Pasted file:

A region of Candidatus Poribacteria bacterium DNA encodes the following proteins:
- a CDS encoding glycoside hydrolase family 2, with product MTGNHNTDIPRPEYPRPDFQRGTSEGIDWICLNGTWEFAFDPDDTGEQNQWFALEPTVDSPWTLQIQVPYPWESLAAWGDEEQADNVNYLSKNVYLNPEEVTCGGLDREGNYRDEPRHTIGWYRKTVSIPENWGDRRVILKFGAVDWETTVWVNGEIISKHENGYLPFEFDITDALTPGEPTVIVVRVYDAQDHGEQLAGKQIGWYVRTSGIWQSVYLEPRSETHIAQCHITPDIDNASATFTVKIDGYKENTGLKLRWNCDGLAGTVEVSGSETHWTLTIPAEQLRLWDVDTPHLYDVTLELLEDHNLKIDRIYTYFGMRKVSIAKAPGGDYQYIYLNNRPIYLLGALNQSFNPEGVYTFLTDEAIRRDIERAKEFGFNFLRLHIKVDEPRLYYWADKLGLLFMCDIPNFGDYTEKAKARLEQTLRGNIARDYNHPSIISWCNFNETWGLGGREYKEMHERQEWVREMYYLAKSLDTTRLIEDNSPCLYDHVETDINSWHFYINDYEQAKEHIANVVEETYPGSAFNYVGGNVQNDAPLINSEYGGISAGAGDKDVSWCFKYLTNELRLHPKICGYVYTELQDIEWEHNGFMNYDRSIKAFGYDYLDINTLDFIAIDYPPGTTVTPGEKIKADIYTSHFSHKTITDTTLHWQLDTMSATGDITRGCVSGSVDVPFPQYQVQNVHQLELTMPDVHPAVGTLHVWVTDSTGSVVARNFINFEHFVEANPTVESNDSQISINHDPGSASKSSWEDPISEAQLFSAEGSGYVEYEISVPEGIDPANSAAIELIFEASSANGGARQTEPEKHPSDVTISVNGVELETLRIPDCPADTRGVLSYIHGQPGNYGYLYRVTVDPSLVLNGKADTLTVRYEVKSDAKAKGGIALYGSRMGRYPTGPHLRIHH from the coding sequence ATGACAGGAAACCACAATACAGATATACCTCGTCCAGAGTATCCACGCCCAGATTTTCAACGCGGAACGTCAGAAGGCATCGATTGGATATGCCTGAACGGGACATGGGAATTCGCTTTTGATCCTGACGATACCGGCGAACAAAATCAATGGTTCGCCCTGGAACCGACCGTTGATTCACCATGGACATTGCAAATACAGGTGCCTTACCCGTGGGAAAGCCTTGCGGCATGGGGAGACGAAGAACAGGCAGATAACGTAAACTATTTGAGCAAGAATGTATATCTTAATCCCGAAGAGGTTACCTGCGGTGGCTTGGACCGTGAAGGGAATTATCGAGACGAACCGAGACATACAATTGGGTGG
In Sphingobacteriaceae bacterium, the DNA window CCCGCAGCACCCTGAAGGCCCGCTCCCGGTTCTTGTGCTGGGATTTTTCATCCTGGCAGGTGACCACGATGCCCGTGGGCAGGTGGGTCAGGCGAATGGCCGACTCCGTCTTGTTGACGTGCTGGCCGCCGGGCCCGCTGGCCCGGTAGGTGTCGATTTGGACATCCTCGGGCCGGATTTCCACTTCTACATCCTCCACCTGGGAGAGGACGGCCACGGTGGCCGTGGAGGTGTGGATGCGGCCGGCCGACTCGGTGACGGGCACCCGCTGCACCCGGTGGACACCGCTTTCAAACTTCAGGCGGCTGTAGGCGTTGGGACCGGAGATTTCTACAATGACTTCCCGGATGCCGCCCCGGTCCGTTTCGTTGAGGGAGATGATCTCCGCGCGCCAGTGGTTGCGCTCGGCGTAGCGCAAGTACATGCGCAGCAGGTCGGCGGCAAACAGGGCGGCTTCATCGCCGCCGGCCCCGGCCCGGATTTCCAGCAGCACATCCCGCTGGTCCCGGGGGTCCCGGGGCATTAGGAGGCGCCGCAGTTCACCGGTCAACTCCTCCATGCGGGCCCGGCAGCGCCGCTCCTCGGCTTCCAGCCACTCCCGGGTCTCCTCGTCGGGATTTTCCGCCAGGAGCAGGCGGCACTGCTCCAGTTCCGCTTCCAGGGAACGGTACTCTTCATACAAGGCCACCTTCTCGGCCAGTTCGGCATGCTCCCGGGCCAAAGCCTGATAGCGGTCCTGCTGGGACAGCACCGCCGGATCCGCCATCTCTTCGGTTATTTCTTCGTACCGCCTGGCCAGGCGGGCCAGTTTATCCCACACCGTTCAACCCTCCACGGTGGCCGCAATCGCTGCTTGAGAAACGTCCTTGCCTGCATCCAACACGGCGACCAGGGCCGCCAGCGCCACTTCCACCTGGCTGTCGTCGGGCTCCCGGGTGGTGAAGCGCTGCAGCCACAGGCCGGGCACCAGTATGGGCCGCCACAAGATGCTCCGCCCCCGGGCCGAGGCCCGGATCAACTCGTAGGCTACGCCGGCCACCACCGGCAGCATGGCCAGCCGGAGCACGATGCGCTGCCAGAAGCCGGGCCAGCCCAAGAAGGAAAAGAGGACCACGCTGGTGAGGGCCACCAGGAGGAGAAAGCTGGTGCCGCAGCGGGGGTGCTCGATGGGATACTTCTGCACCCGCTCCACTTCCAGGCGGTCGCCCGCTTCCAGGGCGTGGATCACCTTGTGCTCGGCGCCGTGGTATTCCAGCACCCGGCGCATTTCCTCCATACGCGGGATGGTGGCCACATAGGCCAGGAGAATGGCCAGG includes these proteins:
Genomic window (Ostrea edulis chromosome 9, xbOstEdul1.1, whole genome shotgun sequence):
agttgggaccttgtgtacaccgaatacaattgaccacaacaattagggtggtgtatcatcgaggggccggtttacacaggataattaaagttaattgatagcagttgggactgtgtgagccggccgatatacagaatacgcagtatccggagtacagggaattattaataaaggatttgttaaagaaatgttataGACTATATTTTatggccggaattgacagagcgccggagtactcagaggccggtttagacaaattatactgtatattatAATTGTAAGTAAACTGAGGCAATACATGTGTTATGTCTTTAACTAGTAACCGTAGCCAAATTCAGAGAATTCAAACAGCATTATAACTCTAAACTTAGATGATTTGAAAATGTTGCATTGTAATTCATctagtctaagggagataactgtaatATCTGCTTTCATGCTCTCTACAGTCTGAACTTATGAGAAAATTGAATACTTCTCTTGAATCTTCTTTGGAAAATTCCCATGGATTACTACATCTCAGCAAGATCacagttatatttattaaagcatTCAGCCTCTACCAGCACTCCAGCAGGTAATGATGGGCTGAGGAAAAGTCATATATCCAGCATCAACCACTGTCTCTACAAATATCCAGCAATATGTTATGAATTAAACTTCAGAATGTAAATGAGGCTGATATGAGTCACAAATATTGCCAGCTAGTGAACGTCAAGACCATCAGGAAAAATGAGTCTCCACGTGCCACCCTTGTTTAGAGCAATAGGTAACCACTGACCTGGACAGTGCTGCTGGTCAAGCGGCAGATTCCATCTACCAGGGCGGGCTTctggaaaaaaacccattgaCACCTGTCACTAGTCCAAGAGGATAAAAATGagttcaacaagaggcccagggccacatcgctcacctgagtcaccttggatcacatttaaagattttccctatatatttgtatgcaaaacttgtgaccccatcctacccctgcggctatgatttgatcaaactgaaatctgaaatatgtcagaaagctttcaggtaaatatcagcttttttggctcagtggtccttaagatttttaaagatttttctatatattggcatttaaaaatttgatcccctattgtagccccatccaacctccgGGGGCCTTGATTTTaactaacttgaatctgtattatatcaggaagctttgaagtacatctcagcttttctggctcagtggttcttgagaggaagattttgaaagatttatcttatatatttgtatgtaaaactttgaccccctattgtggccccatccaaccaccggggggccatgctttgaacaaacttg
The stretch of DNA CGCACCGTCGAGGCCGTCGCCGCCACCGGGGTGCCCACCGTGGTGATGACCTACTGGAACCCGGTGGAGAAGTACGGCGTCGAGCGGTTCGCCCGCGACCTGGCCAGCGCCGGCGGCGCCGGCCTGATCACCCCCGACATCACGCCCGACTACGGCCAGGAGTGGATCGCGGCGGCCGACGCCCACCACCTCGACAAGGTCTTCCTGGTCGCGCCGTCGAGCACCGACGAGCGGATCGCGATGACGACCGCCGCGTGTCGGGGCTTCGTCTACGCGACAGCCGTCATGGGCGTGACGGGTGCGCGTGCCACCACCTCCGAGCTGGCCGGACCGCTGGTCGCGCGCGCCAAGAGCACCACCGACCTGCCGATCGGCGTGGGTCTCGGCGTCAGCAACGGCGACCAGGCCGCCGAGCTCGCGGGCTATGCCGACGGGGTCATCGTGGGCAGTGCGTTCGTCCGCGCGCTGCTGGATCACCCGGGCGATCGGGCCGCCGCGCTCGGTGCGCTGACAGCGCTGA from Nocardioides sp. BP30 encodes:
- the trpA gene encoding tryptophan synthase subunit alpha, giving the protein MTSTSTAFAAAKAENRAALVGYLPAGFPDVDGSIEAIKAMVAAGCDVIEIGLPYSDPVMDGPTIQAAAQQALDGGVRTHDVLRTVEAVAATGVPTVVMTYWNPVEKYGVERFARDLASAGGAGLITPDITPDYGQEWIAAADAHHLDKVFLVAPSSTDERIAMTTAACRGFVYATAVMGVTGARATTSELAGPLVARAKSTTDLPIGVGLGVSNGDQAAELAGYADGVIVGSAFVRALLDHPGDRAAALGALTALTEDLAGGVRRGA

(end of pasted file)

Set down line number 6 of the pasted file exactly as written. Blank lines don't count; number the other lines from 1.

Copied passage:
The stretch of DNA CGCACCGTCGAGGCCGTCGCCGCCACCGGGGTGCCCACCGTGGTGATGACCTACTGGAACCCGGTGGAGAAGTACGGCGTCGAGCGGTTCGCCCGCGACCTGGCCAGCGCCGGCGGCGCCGGCCTGATCACCCCCGACATCACGCCCGACTACGGCCAGGAGTGGATCGCGGCGGCCGACGCCCACCACCTCGACAAGGTCTTCCTGGTCGCGCCGTCGAGCACCGACGAGCGGATCGCGATGACGACCGCCGCGTGTCGGGGCTTCGTCTACGCGACAGCCGTCATGGGCGTGACGGGTGCGCGTGCCACCACCTCCGAGCTGGCCGGACCGCTGGTCGCGCGCGCCAAGAGCACCACCGACCTGCCGATCGGCGTGGGTCTCGGCGTCAGCAACGGCGACCAGGCCGCCGAGCTCGCGGGCTATGCCGACGGGGTCATCGTGGGCAGTGCGTTCGTCCGCGCGCTGCTGGATCACCCGGGCGATCGGGCCGCCGCGCTCGGTGCGCTGACAGCGCTGA from Nocardioides sp. BP30 encodes: